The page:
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Huawei crackdown

Asia suppliers hit after US cuts Huawei's access to foreign chips

New ban extends to semiconductors and components based on American technology

The U.S. further restricted Huawei's access to chips produced from American technology and software.   © Reuters

TAIPEI -- Shares in key Asian suppliers to Huawei suffered sharp falls on Tuesday after the U.S. government further broadened its clampdown on the Chinese tech champion, forbidding non-American companies from supplying it with any chips based on U.S. technology.

MediaTek, the mobile chip designer, plunged more than 9% at the Taiwan Stock Exchange. The company, the world's second-largest mobile chip supplier, is seen as one of the crucial mobile chip suppliers for Huawei's smartphone business. It also sells chips to other smartphone makers including Samsung Electronics, Oppo, Vivo and Xiaomi.

"We have always abided by global trade regulations and we are closely monitoring the changes of U.S. export control rules. We are consulting external legal experts to carry out a legal analysis to ensure we follow the latest rules," MediaTek said in a filing with the stock exchange. "Based on the current evaluation, there is no major impact on our short term operation." 

Novatek Microelectronics, a designer of display integrated circuit drivers, and camera lens maker Largan Precision also saw their shares falling by 8% and 3% respectively in the morning session. Both count Huawei as a major customer.

The falls came after the U.S. Commerce Department on Monday banned Huawei from obtaining foreign-made chips, either developed or produced from American software or technology. The rule takes effect immediately.

Legal experts and market watchers said the measure could affect a host of companies if their chip development involves U.S. software and technology.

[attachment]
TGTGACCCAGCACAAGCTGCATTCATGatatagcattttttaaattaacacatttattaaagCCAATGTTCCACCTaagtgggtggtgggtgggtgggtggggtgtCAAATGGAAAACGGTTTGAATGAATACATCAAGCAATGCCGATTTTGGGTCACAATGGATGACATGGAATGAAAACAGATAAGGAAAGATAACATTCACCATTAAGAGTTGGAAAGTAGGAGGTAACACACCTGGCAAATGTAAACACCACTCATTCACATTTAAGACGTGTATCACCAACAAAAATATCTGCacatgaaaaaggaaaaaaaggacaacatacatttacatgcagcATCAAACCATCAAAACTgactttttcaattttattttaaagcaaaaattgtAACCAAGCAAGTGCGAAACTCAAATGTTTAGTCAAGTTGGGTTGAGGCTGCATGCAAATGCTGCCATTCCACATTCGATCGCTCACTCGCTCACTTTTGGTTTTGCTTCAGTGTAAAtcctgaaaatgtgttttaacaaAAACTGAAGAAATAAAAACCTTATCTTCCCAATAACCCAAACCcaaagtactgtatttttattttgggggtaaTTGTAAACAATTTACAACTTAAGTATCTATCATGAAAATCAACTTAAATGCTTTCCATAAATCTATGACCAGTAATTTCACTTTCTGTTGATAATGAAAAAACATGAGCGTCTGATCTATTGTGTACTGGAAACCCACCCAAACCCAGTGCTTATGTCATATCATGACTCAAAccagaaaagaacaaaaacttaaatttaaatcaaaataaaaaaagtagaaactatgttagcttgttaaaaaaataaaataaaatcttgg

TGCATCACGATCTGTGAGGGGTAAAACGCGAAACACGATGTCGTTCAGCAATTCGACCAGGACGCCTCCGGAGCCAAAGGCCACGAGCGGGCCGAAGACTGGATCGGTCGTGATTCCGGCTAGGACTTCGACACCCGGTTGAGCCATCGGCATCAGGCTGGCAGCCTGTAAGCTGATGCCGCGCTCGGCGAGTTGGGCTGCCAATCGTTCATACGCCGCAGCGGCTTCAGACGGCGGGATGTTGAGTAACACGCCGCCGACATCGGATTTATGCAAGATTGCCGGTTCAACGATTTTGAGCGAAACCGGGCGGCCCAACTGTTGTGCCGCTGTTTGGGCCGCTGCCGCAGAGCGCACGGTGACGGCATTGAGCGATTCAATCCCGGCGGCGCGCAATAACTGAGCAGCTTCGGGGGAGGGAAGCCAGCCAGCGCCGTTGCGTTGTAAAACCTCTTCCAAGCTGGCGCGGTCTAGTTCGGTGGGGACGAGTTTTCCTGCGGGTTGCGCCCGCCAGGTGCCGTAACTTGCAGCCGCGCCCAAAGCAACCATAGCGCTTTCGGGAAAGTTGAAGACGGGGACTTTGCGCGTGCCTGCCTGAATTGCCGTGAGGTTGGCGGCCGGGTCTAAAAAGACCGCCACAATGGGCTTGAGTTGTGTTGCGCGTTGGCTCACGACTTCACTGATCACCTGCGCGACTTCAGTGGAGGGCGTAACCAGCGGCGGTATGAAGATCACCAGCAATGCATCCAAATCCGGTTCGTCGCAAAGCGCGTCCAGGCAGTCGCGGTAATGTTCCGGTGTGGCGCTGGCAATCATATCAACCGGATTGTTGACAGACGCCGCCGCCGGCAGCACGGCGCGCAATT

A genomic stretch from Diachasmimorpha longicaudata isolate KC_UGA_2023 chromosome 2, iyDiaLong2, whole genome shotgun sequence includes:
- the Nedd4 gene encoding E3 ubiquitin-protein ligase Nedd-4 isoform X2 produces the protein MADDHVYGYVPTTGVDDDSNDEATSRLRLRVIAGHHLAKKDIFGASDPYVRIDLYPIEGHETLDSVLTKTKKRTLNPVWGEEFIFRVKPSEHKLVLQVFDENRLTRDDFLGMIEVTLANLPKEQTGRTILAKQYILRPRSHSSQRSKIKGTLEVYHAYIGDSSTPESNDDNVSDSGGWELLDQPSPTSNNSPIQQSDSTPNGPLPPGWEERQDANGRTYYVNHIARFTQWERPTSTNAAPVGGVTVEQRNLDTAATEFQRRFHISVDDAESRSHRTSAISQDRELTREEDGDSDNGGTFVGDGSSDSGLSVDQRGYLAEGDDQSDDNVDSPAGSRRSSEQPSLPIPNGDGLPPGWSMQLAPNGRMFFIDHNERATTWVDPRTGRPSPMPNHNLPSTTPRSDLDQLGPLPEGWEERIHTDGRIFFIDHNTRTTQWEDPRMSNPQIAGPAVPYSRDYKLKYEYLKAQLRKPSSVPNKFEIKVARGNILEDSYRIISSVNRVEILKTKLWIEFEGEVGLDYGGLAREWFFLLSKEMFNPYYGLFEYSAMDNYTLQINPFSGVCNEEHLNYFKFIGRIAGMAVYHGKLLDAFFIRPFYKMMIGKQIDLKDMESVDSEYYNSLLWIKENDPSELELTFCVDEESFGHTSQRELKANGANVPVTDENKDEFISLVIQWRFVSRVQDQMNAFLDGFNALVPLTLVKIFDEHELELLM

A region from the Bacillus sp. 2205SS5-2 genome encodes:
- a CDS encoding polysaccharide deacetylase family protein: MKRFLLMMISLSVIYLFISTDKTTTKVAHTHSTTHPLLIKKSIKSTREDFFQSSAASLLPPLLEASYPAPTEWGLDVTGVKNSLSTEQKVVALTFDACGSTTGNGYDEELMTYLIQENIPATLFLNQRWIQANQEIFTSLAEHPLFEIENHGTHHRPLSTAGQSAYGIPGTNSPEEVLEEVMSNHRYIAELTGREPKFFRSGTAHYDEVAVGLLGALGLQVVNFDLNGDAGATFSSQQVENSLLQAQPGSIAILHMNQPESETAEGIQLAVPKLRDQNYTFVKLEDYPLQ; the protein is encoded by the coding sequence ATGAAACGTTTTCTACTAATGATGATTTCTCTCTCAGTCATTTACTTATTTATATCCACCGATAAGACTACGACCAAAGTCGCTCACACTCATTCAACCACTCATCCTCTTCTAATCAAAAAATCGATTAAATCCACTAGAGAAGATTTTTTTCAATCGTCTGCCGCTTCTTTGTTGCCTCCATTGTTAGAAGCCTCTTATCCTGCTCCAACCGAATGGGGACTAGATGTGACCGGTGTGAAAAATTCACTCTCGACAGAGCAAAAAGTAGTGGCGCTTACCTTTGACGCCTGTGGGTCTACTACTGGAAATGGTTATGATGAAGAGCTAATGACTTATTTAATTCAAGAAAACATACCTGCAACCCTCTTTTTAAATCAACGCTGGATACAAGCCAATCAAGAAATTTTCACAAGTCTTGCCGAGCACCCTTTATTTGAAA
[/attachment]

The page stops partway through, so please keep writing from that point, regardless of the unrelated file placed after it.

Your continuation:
As well as MediaTek the list could include image sensor provider Sony; sensor supplier STMicroelectronics; as well as key memory chipmakers Samsung Electronics, SK Hynix, Kioxia, Nanya Tech and many Asian, European and domestic Chinese chip developers, the experts said.

However shares in some suppliers to Huawei rose on Tuesday.

Samsung, which supplies memory chips and advanced smartphone displays, rose nearly 2% while Huawei's key image sensor chip provider Sony also rose nearly 1% in the morning. Both companies also supply products to Apple, which ships nearly 200 million iPhones a year. That could fill the gap if they lose orders from Huawei following the latest ban.

SK Hynix told the Nikkei Asian Review that it is still evaluating the newest revision of Washington's export controls and could not provide detailed comments for the time being. 

Washington had already tightened export control rules in mid-May to restrict foreign chip manufacturers such as Taiwan Semiconductor Manufacturing Co. and China's Semiconductor International Manufacturing Co. from building customized chips for Huawei and its affiliates if using U.S. chipmaking equipment.

That was designed to rein in Huawei's in-house chip unit, HiSilicon Technologies, whose custom chips for Huawei products, helped Huawei stand out from rivals in the smartphone and telecom equipment businesses.

Monday's ban is expected to disrupt the supply chain again as the scope of the ban now extends to any chips that involve American software or technology, whether custom or standardized semiconductors.

TSMC has been Huawei's most crucial chip producer, helping the Chinese company produce most of its in-house high-end mobile chips for its flagship handset lineups. However, Richard Yu, CEO of Huawei's consumer electronics group, confirmed that his company could not receive any customized chips from TSMC after Sept. 14.

"Because of the second round of [U.S.] sanctions, production of the chips will be stopped after Sept. 15," Yu told a public forum this month. "It will very likely be the last generation of the Kirin series. It will be extinct. Huawei spent more than 10 years developing chips ... it will be a great loss to us."

Harry Clark, partner of Orrick, a U.S. law firm, told Nikkei that the new rules are directed principally at supply of foreign-made chips to designated Huawei entities, "but the rules can apply to products other than semiconductors."